From the Newsroom

Tucabia resident Summah Chellew is raising funds to distribute defibrillators throughout several small Clarence Valley communities. Image: Contributed.

Tucabia girl’s heartfelt ambition

Emma Pritchard

Summah Chellew has always had a big heart.

After being elected as the Captain of Tucabia Public School, the 12-year-old knew she wanted to do something to help her local and surrounding communities.

After brainstorming several ideas, she set a goal of raising $12000 to have five defibrillators distributed throughout Tucabia, Ulmarra, Pillar Valley, Tyndale and Glenugie.

A portable device which uses electricity to restart the heart when a person suffers a cardiac arrest, defibrillators are becoming increasingly accessible throughout Clarence Valley pubs and clubs and popular destinations.

But with so many smaller communities across the region yet to receive one, Summah knew it was the perfect contribution to offer local residents.

Currently, Summah has raised more than $9000 through fundraising efforts and is close to achieving her target.

Describing her local and nearby communities as being very supportive of her cause, Summah revealed many houses she doorknocked while selling raffle tickets have shared a story of a friend or relative who was involved in an incident where a defibrillator was needed, but not available.

“So many people have lost their life because a defibrillator wasn’t around,” she said.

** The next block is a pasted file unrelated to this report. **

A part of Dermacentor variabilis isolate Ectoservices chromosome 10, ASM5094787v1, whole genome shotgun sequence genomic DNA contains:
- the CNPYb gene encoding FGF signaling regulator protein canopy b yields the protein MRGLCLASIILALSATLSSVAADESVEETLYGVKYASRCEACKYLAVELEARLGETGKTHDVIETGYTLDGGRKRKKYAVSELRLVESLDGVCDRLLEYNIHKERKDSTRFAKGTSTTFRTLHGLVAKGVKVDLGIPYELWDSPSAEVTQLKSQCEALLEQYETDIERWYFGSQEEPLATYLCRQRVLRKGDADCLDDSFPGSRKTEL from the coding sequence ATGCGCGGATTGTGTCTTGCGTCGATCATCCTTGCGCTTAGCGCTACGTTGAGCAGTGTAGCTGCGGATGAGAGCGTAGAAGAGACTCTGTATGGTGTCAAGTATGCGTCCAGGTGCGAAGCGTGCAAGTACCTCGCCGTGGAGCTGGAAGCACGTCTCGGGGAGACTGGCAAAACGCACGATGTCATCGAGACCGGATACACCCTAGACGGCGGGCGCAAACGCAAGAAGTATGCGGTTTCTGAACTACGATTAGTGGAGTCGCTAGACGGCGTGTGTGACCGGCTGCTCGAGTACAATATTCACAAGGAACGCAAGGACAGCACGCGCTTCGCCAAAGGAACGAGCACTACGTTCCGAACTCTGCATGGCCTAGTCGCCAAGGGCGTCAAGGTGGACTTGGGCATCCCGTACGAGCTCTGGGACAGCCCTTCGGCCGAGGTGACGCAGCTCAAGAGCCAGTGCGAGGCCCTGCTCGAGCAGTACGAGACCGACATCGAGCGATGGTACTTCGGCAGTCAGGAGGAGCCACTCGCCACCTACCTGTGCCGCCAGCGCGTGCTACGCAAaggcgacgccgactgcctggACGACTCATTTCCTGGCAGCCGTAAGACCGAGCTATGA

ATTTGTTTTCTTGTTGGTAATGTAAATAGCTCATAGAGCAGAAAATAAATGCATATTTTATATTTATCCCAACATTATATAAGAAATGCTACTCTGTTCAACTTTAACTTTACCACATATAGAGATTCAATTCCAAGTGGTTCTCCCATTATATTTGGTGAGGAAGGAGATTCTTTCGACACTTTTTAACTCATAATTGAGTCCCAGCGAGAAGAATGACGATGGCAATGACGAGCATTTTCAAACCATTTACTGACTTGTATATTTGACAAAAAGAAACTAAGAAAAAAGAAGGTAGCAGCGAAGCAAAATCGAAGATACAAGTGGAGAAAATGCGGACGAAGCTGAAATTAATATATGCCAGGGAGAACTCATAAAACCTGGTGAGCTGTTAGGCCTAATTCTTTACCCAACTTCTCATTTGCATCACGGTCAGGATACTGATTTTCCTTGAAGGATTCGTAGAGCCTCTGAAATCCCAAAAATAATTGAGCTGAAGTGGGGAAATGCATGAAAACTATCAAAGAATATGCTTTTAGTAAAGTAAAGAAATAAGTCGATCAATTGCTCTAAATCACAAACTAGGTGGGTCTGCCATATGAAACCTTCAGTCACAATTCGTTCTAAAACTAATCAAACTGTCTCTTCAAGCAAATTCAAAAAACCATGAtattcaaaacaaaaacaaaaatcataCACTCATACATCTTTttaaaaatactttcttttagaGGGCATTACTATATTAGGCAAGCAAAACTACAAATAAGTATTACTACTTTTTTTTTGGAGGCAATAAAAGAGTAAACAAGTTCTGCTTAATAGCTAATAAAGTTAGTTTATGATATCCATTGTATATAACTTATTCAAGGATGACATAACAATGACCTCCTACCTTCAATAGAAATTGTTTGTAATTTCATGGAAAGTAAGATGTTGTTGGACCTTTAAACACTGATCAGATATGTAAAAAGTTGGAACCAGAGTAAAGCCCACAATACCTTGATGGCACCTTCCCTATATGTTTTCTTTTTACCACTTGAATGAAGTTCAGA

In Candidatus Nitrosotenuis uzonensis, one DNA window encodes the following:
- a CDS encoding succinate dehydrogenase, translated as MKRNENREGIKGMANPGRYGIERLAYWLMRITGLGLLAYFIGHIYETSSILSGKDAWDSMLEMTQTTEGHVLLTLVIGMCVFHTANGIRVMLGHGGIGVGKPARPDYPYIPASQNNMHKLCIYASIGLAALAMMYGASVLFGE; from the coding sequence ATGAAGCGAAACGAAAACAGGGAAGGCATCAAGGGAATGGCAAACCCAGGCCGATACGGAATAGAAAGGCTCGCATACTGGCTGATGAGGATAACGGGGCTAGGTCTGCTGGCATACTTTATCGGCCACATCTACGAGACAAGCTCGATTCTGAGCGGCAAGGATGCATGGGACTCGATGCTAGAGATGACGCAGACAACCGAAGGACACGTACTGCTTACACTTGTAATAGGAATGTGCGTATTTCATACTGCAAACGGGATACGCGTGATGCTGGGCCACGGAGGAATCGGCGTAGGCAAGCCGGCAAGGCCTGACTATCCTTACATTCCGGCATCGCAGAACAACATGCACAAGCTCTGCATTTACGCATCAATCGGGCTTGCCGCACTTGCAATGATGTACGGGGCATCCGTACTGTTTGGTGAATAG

Summah said defibrillators will be placed at the Tucabia Hall and local shop, the Ulmarra Hotel, the Pillar Valley RFS shed, and a currently yet to be confirmed location in Tyndale.

Summah is also encouraging Clarence Valley residents to attend a free community awareness and training day with Anne Rowley from Rapid 1st Aid at the Tucabia Hall at 3pm on November 27.

Attendees will learn how to use a defibrillator and have the opportunity to participate in a Q and A session with Ms Rowley following the demonstration.

“I do not know how to use a defibrillator and I haven’t watched someone else use one before,” Summah revealed, adding she has familiarised herself with the device by watching online presentations.

“But I will participate in the training on the 27th.”

As Summah focuses on raising her final $3000, she confirmed raffle tickets will be available for sale at the community awareness and training day, with the lucky winners to be drawn that afternoon.

“Come and enter for your chance to win one of eight (secret) magnificent prizes available,” she said.

“It all starts at 3pm, and a music night will start at 4pm.

“Come and learn about defibrillators, you could save someone’s life.”

The Clarence Valley Independent will notify our readers once a defibrillator location in Tyndale has been confirmed.

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